As California state legislators consider a bill to crack down on suspect vaccine exemptions for schoolchildren, a vocal minority on social media is fostering opposition, often by spreading misinformation and sharing referrals to doctors who support their cause.
Senate Bill 276 would prevent doctors from providing medically unnecessary vaccine exemptions to students. But Facebook pages like Californians for Vaccine Choice, followed by over 22,000 people, have been a significant force for amplifying the relatively small minority of parents who oppose vaccine requirements, encouraging activism and posting dubious claims about the bill.
Recent posts have falsely claimed that medical exemptions would be allowed only for kids who had already experienced “severe anaphylaxis” to a specific vaccine and that children in comas would not be exempt.
“Scientific consensus is overwhelming on the issue of vaccines. So how do you foster doubt? One way is to use social media to create the appearance of controversy,” said David Magnus, a professor of pediatrics and director of the Stanford Center for Biomedical Ethics. “If you get a few crackpots on your side, you can make it seem like there’s a debate.”
The latest legislative showdown comes amid one of the worst measles outbreaks in the United States since 1994. Californians for Vaccine Choice was one of several social media groups that promoted chartered buses to bring anti-vaccine parents from Southern California to Sacramento for a rally last month. Hundreds of opponents of the bill gathered at the Capitol during a hearing by the Senate Committee on Health. The committee voted 6-2 in favor, despite the crowd.
“We do not believe in forced vaccines. A lot of people agree with us, including all the people who showed up at that hearing,” said Barbara Loe Fisher, president of the National Vaccine Information Center, an anti-vaccine nonprofit. “The people are making their voices heard.”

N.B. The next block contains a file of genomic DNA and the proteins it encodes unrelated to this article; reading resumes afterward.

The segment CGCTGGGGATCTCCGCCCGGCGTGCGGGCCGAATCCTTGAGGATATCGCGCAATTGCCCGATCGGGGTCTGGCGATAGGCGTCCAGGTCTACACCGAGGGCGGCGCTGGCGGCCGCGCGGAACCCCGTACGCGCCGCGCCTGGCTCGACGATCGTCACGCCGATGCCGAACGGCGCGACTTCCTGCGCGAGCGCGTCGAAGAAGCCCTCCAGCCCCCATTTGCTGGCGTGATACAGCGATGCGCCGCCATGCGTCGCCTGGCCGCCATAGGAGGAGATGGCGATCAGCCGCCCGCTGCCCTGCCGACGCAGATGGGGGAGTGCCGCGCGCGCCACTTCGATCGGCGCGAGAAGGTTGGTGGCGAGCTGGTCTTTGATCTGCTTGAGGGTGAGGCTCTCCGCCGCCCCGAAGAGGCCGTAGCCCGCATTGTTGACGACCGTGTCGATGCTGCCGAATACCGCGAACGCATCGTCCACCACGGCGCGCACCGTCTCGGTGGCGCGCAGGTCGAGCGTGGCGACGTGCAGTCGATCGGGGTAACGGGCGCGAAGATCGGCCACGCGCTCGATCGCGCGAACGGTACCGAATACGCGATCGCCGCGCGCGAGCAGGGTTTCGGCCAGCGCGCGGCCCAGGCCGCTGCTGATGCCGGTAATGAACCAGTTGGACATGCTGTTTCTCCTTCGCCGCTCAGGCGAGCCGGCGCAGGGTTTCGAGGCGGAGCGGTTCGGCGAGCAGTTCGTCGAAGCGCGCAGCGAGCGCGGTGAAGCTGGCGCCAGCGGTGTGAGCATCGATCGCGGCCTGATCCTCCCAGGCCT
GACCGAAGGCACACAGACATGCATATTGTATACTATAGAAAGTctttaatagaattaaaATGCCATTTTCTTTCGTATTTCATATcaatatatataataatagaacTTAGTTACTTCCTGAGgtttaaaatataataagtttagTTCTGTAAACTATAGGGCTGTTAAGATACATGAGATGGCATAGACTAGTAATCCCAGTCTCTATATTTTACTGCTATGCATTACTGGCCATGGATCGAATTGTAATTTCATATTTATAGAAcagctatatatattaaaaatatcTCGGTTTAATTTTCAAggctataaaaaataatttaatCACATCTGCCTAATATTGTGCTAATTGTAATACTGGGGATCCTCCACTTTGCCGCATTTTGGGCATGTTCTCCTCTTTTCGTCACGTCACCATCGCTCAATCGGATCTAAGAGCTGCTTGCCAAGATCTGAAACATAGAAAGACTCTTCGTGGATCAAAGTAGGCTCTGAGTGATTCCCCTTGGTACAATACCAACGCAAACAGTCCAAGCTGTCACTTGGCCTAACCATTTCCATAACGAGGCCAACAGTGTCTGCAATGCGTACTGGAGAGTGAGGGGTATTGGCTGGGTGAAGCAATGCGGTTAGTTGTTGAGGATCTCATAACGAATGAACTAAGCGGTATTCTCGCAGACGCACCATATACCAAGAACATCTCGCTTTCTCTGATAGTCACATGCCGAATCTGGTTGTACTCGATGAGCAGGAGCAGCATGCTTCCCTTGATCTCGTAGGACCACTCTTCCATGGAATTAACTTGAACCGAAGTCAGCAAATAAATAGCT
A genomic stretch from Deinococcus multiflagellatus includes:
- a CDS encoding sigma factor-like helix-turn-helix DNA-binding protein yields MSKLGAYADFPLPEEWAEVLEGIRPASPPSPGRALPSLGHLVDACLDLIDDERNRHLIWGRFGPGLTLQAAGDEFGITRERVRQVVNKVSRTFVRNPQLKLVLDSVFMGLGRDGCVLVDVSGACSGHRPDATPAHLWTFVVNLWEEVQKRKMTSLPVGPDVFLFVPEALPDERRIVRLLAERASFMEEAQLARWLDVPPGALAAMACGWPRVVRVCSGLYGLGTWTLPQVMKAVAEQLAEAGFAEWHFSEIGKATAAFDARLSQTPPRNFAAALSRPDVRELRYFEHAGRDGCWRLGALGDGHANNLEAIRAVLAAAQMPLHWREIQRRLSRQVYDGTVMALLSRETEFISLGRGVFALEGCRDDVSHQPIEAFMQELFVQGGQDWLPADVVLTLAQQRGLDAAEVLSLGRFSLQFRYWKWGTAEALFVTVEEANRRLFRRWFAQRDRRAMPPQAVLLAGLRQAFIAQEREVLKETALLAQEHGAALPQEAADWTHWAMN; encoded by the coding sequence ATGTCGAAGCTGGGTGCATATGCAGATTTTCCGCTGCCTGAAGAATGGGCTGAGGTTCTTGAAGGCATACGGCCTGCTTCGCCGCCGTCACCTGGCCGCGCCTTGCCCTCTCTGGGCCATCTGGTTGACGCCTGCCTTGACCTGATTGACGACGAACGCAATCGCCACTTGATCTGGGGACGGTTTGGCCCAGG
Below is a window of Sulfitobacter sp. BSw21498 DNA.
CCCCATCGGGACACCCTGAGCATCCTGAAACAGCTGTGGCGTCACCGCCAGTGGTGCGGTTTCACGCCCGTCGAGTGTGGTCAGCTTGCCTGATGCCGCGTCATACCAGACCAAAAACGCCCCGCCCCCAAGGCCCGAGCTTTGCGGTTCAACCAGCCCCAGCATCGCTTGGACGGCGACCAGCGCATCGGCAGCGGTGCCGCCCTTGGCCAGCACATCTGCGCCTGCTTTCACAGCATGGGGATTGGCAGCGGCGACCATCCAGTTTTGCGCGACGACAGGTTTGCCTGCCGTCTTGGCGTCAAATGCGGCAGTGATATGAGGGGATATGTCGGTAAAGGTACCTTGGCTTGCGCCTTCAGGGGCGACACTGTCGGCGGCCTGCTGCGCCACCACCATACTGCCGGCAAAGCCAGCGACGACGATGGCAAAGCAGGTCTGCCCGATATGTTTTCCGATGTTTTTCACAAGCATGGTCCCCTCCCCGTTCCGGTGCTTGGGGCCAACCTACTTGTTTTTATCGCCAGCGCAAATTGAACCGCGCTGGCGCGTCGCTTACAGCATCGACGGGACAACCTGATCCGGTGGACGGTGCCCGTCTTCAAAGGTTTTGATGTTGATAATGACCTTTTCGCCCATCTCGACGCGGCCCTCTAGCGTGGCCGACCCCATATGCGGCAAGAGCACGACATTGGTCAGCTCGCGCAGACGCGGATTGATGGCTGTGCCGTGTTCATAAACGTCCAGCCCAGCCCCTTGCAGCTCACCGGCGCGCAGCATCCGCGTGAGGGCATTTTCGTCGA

The overall rate of vaccinations among kindergartners increased after the Legislature passed a highly contentious bill in 2015 outlawing personal belief exemptions, but medical exemptions among kindergartners have tripled. The Centers for Disease Control and Prevention recommends medical exemptions for a small percentage of children, including those with weakened immune systems or severe allergies to vaccine ingredients.
But experts have linked the rise in medical exemptions in California to doctors who write them for reasons that fall far outside the CDC guidelines — and often for a fee.
SB 276 — co-sponsored by State Sen. Richard Pan, D-Sacramento, and State Assemblywoman Lorena Gonzalez, D-San Diego — would require the state Department of Public Health to review and approve doctors’ exemption recommendations. Currently, doctors have wide latitude to write exemptions with no routine oversight.
Shortly after the 2015 bill, SB 277, which Pan also wrote, the names of doctors willing to provide medical exemptions spread widely on social media.
“That’s how people look for a doctor and comparison shop,” said Renée DiResta, co-founder of the vaccine advocacy group Vaccinate California who is also a fellow at Mozilla researching the spread of conspiracy theories and disinformation on social media.